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This is the VOA Special English Economics Report.
Greece has approved a plan to cut spending, raise taxes and sell government-owned assets. The approval cleared the way for seventeen billion dollars in loans from the International Monetary Fund and the European Union. The loans are a share of the one-hundred-fifty-six-billion-dollar rescue deal that Greece secured last year.
The money will help the government to operate and pay its debts until the middle of September. But the austerity plan led to a two-day general strike in Greece and violent demonstrations in Athens. Several hundred protesters and police were injured.
Parliament approved the plan on June twenty-ninth, and agreed to the details the next day. Prime Minister George Papandreou won more support than expected for his proposals. He appealed to parliament to do everything possible to avoid defaulting on the debts of the birthplace of democracy.
"There is a choice," he said. "We can remain a Greece which has a huge public sector, or change to a Greece which has an effective democratic and productive public sector."
Greece is expected to seek more international help, even though years of government borrowing led to the crisis.
Many protesters said their government is making decisions that only serve the interests of wealthy nations. But other Greeks see the need for austerity. One man said: "I think the policies are a good step towards finding common ground with the European Union... I don't think any country can operate in isolation these days, especially a country the size of Greece."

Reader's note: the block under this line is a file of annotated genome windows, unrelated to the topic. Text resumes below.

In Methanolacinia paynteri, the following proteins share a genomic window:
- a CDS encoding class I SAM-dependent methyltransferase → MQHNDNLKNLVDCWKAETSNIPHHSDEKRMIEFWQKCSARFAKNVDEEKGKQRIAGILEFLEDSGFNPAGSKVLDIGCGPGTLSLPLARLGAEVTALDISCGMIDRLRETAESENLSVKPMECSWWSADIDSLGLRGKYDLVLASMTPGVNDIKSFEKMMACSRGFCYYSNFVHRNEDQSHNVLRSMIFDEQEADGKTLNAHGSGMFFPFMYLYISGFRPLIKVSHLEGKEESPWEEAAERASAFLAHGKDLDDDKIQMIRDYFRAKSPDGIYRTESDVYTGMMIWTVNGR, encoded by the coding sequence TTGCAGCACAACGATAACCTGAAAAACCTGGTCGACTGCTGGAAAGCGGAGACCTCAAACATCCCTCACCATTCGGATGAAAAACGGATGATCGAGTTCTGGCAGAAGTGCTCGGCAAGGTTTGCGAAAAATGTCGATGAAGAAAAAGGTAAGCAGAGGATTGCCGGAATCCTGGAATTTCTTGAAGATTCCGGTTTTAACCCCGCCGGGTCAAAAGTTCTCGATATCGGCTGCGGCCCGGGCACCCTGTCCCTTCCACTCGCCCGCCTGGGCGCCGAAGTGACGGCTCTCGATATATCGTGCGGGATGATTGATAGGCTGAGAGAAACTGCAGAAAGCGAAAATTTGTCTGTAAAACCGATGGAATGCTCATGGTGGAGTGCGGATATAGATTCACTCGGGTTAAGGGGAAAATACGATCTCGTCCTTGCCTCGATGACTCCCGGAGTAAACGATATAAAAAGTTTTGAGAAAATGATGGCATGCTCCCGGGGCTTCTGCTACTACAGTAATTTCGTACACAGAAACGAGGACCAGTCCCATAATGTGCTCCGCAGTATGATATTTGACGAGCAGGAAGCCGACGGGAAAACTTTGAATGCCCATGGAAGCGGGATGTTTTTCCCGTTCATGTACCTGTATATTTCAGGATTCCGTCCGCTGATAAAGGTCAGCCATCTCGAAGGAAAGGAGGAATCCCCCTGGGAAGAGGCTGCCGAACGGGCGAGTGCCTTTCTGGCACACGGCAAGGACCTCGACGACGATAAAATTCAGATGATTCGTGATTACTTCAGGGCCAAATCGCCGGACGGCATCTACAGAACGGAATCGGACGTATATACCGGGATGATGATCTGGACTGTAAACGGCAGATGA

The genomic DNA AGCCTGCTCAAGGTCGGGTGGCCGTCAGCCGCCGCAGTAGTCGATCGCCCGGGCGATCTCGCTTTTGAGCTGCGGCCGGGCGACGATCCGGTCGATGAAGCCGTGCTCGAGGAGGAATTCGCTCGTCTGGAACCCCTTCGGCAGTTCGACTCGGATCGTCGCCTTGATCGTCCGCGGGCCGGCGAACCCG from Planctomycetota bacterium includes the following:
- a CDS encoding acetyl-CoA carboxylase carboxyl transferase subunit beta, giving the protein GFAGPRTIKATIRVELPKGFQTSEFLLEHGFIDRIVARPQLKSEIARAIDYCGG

On June twenty-eighth, the International Monetary Fund chose French Finance Minister Christine Lagarde as its managing director. Ms. Lagarde received support from the United States and European nations as well as Russia, Brazil and China. The international lender has always been led by a European, but Ms. Lagarde is the first woman.
She has promised to be a strong voice for developing countries, especially in Asia and Africa. But international monetary expert Domenico Lombardi says being a European "from a key euro area country" will also help. He says she can pressure other European finance ministers to take "a more aggressive stance on the European crisis."